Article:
The Illawarra Greens have urged planning authorities to enforce the conditions under which a development is approved, so communities retain key infrastructure.
In the lead-up to this weekend's state election, the Greens have called for a Royal Commission into Planning in NSW.
They say this is "based on the DA amendments tearing apart the communities of Calderwood, Tullimbar, Tallawarra and West Dapto".
"We're looking at the developments that are ongoing, and how the developer amendments to those are actually changing the social structure of the communities they're selling," Jamie Dixon, Greens candidate for Shellharbour said during a visit to Calderwood on Monday.
"We're looking for these amendments to be removed, so that the houses that people buy are the houses that they're going to get.
"People are buying a dream and it's being taken away from them, while they have no actual power to do anything about that."
Mr Dixon said the Royal Commission's purpose would be changing the planning network of the NSW government to include measures such as greater community consultation, giving planning powers back to local councils and greater consideration of environmental impacts.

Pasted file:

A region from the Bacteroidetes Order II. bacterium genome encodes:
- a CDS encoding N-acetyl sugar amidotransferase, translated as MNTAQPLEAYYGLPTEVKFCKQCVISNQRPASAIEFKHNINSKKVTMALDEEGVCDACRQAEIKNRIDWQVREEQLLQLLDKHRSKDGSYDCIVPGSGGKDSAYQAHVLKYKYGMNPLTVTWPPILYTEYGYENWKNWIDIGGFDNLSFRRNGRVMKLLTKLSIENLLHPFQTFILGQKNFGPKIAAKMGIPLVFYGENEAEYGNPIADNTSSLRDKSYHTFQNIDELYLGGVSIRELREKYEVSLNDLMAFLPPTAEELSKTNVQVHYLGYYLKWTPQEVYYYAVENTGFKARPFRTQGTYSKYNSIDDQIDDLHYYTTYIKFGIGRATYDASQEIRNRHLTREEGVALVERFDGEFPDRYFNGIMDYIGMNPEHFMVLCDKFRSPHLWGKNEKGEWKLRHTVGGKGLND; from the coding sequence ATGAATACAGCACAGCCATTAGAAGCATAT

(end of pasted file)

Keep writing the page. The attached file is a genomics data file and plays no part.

"The end result (of the Royal Commission) would be the original plans that people bought their houses off, the developers would be held to," he said.
"If we do it now, before stage three and four of West Dapto are released, before anything is done on the Tallawarra lands... If we get it fixed before then, these new developments can actually be the communities they're sold as."
Late last year, Greens MLC David Shoebridge told the Mercury that drastic "modifications" which boost the size of developments - after consent has been given to smaller plans - are gaming the planning system.
He said the Tallawarra and Calderwood developments showed contempt for the planning process as they got approval against strong community opposition, then removed key features such as open space or infrastructure.
The Tullimbar development's new owner the Dahua group has also angered residents by scrapping plans for a promised town centre, and instead lodging plans for 37 new residential lots.